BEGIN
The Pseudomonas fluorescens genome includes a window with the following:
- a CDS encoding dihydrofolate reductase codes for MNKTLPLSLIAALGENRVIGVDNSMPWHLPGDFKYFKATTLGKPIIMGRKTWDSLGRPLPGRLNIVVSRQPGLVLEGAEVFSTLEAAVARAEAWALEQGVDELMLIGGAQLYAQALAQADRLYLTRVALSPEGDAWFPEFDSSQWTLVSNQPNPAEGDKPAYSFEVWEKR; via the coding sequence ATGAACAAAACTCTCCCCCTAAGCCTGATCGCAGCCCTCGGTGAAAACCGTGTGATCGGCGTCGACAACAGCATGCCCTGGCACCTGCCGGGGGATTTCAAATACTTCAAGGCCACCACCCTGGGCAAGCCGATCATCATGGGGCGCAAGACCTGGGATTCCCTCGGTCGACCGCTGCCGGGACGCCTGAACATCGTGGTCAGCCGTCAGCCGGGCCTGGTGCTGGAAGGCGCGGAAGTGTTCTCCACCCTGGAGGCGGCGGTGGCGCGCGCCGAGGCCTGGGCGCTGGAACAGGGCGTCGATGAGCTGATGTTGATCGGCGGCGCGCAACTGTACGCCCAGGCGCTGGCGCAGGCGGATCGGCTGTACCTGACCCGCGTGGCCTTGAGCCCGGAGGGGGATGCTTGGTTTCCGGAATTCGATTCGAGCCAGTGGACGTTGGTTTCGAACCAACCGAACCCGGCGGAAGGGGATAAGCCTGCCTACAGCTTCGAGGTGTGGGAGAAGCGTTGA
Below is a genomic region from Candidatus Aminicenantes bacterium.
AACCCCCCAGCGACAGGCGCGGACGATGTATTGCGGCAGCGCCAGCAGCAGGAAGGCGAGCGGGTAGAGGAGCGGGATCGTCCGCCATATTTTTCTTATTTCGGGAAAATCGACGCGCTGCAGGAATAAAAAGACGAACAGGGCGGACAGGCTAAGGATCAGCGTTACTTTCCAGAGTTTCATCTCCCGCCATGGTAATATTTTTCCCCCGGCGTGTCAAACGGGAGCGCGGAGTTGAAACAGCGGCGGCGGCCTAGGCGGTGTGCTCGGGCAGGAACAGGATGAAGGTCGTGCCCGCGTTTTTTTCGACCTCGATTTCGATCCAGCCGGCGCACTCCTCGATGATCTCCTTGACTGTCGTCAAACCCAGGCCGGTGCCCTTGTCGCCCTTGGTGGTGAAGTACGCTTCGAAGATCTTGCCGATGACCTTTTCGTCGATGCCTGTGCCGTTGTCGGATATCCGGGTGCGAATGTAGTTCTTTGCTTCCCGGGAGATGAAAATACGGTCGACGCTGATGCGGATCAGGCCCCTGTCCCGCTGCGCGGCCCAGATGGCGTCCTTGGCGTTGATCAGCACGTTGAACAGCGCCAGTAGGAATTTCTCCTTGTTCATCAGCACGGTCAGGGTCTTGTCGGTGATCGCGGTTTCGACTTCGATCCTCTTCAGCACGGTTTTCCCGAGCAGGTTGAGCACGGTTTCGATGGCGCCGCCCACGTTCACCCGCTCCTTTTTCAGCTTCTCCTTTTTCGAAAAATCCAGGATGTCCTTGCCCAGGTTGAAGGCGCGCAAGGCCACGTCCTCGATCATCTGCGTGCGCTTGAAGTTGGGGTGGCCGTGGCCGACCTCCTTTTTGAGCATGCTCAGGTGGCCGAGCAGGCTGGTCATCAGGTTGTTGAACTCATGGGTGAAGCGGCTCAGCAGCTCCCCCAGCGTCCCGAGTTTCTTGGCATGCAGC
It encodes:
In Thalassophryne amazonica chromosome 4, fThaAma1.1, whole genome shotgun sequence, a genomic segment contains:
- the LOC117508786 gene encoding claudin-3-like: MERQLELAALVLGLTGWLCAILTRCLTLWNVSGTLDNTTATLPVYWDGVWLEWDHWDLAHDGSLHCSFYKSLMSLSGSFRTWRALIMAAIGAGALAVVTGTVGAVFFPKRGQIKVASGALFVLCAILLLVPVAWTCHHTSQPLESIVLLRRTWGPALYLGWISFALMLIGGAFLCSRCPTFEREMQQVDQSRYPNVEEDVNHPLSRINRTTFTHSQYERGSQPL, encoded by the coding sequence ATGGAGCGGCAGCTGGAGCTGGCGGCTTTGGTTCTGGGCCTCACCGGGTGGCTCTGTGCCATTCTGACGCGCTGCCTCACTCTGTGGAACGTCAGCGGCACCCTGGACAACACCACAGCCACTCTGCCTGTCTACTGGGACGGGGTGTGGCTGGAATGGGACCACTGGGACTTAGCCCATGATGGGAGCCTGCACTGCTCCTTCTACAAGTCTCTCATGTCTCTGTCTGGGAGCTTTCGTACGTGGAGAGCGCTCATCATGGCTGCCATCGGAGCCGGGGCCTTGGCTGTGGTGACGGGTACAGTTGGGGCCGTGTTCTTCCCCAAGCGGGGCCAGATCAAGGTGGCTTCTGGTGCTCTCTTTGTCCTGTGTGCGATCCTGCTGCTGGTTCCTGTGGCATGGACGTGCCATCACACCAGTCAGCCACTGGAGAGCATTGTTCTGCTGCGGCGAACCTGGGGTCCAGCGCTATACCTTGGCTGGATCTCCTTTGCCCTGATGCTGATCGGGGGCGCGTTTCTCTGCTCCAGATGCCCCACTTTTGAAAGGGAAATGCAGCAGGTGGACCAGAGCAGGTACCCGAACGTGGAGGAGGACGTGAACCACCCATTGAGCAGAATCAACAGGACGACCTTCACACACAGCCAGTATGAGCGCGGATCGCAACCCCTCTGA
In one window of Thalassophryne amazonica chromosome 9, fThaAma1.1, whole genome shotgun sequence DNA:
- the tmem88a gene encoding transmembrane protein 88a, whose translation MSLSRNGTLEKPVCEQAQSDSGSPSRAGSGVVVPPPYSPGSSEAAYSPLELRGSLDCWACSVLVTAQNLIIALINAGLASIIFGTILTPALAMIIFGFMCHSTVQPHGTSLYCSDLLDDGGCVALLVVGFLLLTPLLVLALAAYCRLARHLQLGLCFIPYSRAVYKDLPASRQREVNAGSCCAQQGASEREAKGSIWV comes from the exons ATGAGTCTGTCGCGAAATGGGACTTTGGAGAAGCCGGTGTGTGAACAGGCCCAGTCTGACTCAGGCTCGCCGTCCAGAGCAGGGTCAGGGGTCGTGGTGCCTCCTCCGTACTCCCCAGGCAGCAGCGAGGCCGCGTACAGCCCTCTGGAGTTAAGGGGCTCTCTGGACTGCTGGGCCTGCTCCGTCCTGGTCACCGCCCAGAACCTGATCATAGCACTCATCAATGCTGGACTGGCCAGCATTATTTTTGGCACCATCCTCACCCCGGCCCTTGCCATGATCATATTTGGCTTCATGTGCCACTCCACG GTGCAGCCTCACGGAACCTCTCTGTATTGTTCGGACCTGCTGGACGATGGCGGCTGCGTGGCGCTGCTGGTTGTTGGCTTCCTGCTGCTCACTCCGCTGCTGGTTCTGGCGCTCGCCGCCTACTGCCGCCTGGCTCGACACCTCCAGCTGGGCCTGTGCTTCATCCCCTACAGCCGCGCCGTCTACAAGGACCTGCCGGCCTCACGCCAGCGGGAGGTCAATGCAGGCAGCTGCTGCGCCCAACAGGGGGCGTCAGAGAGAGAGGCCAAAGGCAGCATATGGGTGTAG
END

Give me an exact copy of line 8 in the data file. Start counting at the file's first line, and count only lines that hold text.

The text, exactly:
In one window of Thalassophryne amazonica chromosome 9, fThaAma1.1, whole genome shotgun sequence DNA: